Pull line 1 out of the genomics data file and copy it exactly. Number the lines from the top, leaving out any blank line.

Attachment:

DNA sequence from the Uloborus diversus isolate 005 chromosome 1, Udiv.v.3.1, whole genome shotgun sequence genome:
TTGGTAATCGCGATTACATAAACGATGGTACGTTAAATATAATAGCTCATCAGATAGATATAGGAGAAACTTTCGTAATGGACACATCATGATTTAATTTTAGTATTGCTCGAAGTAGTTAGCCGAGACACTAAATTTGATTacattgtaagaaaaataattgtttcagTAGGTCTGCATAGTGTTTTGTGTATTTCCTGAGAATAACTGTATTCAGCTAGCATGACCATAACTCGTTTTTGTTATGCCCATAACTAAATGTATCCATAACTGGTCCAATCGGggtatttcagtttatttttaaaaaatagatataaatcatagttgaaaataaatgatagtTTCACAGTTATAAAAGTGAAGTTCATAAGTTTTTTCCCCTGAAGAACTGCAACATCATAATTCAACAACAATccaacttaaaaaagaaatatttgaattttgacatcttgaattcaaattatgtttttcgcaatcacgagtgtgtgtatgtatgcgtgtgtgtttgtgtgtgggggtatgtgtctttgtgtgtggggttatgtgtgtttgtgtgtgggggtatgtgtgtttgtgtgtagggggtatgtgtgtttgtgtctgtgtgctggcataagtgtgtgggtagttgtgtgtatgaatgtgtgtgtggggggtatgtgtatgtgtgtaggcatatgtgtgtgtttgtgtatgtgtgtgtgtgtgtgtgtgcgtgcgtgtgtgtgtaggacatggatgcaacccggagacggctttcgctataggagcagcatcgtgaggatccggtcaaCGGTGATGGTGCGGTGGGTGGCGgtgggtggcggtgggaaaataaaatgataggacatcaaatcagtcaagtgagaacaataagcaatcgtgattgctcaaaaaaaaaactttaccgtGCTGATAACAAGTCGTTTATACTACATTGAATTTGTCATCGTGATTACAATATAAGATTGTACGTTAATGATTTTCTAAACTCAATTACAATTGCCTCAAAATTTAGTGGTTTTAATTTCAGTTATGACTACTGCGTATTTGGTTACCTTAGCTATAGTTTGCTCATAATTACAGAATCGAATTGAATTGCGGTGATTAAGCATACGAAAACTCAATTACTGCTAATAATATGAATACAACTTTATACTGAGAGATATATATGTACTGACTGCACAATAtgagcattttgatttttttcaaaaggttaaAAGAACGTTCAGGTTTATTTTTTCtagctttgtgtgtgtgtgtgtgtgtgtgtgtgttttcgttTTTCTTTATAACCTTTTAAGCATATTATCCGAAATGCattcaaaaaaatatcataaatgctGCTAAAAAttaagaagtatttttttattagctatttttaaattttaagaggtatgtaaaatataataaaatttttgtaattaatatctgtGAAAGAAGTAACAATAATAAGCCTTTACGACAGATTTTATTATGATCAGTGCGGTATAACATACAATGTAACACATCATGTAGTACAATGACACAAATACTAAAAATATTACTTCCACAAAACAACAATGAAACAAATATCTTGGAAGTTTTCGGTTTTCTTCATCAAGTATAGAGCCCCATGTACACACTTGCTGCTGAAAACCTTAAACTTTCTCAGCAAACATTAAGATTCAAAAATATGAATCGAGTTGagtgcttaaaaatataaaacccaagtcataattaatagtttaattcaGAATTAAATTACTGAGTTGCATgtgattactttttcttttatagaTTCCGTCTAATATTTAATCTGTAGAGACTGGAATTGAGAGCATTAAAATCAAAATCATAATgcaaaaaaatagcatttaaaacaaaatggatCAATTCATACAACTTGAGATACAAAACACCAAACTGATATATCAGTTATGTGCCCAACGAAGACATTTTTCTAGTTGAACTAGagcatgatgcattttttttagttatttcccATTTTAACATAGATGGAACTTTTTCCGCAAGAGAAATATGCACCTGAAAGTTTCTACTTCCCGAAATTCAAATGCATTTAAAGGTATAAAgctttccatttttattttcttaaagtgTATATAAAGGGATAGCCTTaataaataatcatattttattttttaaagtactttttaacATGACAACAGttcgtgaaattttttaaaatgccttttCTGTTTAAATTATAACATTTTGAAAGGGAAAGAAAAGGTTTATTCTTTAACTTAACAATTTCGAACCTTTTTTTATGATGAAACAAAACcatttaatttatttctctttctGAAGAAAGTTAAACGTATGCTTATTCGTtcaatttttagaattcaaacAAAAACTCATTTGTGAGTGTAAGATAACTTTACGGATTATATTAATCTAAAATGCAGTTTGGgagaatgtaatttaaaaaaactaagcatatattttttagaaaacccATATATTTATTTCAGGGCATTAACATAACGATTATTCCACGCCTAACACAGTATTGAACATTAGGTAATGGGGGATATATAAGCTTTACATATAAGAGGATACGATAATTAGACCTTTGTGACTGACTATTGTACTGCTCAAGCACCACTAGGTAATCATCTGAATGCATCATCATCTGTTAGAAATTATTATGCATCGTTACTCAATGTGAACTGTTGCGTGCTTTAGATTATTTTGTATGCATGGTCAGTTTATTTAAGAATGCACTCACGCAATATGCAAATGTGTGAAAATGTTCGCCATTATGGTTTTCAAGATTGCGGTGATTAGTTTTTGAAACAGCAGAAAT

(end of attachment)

DNA sequence from the Uloborus diversus isolate 005 chromosome 1, Udiv.v.3.1, whole genome shotgun sequence genome: